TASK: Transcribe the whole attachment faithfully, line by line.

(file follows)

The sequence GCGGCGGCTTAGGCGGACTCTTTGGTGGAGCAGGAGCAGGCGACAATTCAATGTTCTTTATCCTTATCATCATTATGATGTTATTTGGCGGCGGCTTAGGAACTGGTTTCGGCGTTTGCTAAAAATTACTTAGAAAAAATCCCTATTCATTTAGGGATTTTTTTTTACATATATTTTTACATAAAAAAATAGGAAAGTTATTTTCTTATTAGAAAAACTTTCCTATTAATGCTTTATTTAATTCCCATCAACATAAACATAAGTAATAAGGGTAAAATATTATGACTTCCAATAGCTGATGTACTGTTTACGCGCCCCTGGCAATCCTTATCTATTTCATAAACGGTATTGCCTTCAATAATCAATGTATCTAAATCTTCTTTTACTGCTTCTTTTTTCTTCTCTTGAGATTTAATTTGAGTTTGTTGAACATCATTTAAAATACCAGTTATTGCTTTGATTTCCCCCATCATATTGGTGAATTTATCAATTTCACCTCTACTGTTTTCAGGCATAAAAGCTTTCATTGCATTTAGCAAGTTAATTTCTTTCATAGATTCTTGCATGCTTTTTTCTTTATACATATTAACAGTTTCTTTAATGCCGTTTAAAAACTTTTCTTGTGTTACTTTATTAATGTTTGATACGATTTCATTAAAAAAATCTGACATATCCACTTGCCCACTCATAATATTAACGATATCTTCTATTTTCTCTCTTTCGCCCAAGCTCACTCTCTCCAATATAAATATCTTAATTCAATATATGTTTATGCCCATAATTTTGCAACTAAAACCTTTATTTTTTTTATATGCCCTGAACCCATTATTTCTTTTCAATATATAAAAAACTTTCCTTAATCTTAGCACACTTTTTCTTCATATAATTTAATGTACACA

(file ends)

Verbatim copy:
The sequence GCGGCGGCTTAGGCGGACTCTTTGGTGGAGCAGGAGCAGGCGACAATTCAATGTTCTTTATCCTTATCATCATTATGATGTTATTTGGCGGCGGCTTAGGAACTGGTTTCGGCGTTTGCTAAAAATTACTTAGAAAAAATCCCTATTCATTTAGGGATTTTTTTTTACATATATTTTTACATAAAAAAATAGGAAAGTTATTTTCTTATTAGAAAAACTTTCCTATTAATGCTTTATTTAATTCCCATCAACATAAACATAAGTAATAAGGGTAAAATATTATGACTTCCAATAGCTGATGTACTGTTTACGCGCCCCTGGCAATCCTTATCTATTTCATAAACGGTATTGCCTTCAATAATCAATGTATCTAAATCTTCTTTTACTGCTTCTTTTTTCTTCTCTTGAGATTTAATTTGAGTTTGTTGAACATCATTTAAAATACCAGTTATTGCTTTGATTTCCCCCATCATATTGGTGAATTTATCAATTTCACCTCTACTGTTTTCAGGCATAAAAGCTTTCATTGCATTTAGCAAGTTAATTTCTTTCATAGATTCTTGCATGCTTTTTTCTTTATACATATTAACAGTTTCTTTAATGCCGTTTAAAAACTTTTCTTGTGTTACTTTATTAATGTTTGATACGATTTCATTAAAAAAATCTGACATATCCACTTGCCCACTCATAATATTAACGATATCTTCTATTTTCTCTCTTTCGCCCAAGCTCACTCTCTCCAATATAAATATCTTAATTCAATATATGTTTATGCCCATAATTTTGCAACTAAAACCTTTATTTTTTTTATATGCCCTGAACCCATTATTTCTTTTCAATATATAAAAAACTTTCCTTAATCTTAGCACACTTTTTCTTCATATAATTTAATGTACACA